As if April 15 wasn’t already painful enough…
Today we’ve got either a standard retracement of the April rally, a sell off in growth-related stocks on a disappointing report on first quarter GDP out of China, or a panicky plunge in oil, industrial materials, silver and gold.
It’s certainly a down market today but the nature of the “down-ness” depends on how your portfolio is positioned.
It’s hard to judge a downturn while it’s in progress—either for severity or duration—but here’s how I understand what we’re seeing today.
Doubts about growth prospects have been rising for months as analysts cut their earnings forecasts for U.S. stocks even as stock priced rose. Last week, earnings reports from Alcoa (AA), Wells Fargo (WFC), and JPMorgan Chase (JPM) that showed year over year declines in revenue. That added to a general sense of worry over economic growth resulting from projections for lower growth in the EuroZone and disappointing retails sales growth in the United States. The clincher for investors worried about growth came overnight when China announced first quarter GDP growth of “just” 7.7%. That was below economist projections of 8% and below the 7.9% growth posted in the fourth quarter of 2012.
If global growth is going to be lower than expected, you’d expect commodity prices to fall. That decline today, however, has been amplified by a previous retreat in commodity prices. So commodities aren’t just retreating today—they’re reacting to today’s move lower as if it is a continuation of a longer bearish pattern. Today benchmark Brent crude is down 2.2% and London Metal Exchange 3-month contracts on copper are down 2.7%.
The biggest damage, though, comes in gold and silver where today has just accelerated a move that turned from correction to plunge last week when Goldman Sachs recommended going short gold. Comex gold is down 8.3% as of 1 p.m. New York time and Comex silver is down 10.5%. One rumor making the rounds of the trading floors is that the market is seeing forced liquidations of long positions in gold and silver as traders with positions purchased on margin are forced to sell.
The big questions, of course, are Where do we go from here? and What do you do?
There is certainly an element of panic in today’s plunge, especially in gold and silver, that makes me want to say we’re seeing the kind of collapse that puts in a bottom.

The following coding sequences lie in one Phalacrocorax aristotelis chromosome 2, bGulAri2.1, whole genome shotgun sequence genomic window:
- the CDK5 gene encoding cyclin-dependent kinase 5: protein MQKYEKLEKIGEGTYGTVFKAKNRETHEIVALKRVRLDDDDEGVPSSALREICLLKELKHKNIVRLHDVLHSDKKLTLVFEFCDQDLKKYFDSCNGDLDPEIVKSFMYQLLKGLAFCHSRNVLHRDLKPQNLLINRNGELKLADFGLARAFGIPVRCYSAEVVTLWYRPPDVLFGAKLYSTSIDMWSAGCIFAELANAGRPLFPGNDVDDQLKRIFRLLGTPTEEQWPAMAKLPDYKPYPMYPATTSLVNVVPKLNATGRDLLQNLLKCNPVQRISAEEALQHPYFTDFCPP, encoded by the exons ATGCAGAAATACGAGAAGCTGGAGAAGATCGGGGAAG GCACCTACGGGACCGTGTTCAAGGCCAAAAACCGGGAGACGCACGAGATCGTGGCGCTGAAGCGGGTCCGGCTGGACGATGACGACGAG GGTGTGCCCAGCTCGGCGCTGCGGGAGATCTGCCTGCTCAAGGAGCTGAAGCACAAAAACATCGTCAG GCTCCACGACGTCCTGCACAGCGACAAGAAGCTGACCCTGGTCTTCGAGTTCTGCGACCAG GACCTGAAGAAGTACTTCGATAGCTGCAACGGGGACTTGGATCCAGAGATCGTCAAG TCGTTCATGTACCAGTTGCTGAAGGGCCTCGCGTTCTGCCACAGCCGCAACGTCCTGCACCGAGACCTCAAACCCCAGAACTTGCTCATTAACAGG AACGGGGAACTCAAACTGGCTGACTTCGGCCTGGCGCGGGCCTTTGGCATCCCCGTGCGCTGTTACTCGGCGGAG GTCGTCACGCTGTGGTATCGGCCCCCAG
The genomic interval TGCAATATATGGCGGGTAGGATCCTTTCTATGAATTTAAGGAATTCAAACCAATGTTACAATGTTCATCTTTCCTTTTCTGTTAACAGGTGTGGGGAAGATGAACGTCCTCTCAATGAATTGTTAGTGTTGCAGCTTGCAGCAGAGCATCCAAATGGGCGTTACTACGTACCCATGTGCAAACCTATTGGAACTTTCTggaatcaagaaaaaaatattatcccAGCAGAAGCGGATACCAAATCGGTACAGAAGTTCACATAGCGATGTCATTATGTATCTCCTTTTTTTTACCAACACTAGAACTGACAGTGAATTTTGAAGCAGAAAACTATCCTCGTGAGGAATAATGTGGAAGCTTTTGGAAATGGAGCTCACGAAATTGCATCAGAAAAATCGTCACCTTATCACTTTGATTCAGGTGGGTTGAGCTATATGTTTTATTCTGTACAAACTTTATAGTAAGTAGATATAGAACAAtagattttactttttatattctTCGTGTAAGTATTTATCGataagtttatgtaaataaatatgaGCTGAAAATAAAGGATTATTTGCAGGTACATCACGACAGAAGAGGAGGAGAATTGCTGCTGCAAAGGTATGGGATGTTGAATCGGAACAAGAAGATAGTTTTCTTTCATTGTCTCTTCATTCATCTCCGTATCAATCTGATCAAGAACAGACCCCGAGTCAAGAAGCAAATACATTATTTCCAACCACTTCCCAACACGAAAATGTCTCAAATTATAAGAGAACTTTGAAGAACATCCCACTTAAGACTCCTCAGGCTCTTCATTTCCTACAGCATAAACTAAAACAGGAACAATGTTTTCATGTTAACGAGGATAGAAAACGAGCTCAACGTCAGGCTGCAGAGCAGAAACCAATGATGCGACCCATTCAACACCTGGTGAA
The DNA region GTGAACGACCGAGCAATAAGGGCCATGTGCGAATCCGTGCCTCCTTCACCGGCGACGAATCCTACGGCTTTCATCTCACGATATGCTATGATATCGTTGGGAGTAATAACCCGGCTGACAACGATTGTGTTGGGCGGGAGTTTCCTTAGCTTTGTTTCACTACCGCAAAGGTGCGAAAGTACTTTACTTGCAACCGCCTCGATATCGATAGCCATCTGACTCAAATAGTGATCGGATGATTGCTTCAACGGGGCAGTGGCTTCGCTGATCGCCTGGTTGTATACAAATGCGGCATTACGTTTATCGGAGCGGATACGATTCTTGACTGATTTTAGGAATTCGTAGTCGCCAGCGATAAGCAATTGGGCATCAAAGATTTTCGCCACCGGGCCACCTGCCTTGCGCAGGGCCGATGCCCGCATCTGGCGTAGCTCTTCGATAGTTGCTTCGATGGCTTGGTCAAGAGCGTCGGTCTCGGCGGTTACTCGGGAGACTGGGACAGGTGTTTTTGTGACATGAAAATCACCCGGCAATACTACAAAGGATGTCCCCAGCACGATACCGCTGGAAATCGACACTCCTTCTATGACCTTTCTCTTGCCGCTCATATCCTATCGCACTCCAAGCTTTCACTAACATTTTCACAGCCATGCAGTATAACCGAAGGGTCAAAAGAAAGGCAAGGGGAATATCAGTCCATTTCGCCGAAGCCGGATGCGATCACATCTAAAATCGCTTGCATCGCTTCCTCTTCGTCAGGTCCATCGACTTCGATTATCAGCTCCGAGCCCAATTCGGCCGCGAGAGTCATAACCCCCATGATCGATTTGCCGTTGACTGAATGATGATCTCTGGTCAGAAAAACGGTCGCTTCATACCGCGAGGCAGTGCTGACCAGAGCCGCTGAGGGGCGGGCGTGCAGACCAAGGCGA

However, I think that would be wishful thinking. The bull market in precious metals ran for so long that I think it will take more than a few days or weeks to establish a floor for another move upwards. That’s especially the case since it’s hard to see any evidence of rising inflation or other economic fundamentals that would build a case for owning gold here. Gold miners seem especially vulnerable to more downside since they face rising costs along with falling gold prices. If you’re going to hold onto any gold mining stocks here, I’d be very, very selective and pick only those that have superior production stories to tell that might support the share prices. But even in those cases I’d worry about trying to catch a falling knife. I’ll try to run through some gold mining stocks and their prospects tomorrow.
Energy and materials commodities in general look to remain weak until growth worries have bottomed. Again, I don’t think that happens overnight. This certainly isn’t a time to be overweight these sectors, or the shares of producers or suppliers to those producers. Make sure when you go through your portfolio that you’re being honest about your exposure. Yes, Chevron (CVX) is a commodity producer, but then Schlumberger (SLB), National Oilwell Varco (NOV), and Holly Energy (HFC) are all commodity stocks too.
I think the initial market temptation will be to seek safety in consumer stocks. That’s not the risk-free play that it seems because there’s been a steady move toward these shares for the last months of the current rally and the shares are now relatively expensive. We’ve got some key bellwether earnings reports coming out this week from Coca-Cola (KO) and McDonald’s (MCD); earnings and revenue growth from these companies will go a long way to determine whether consumer companies continue to be seen as safe havens that justify their premiums.
I’d also expect that, as usual, emerging market shares, will take a big hit from the rise in general fear. We’re likely to see strong selling pressure on markets from China to Brazil as traders seek safety. That, ironically, will hurt Japanese stocks by strengthening the yen, which continues to be seen as a safe haven in times of increased volatility.
I’ll try to put together a post later today on the value of raising cash now—and what you might want to do with cash if and when you have any.
Full disclosure: I don’t own shares of any of the companies mentioned in this post in my personal portfolio. When in 2010 I started the mutual fund I manage, Jubak Global Equity Fund http://jubakfund.com/, I liquidated all my individual stock holdings and put the money into the fund. The fund may or may not now own positions in any stock mentioned in this post. The fund owned shares of Schlumberger as of the end of December. For a full list of the stocks in the fund as of the end of December see the fund’s portfolio at http://jubakfund.com/about-the-fund/holdings/
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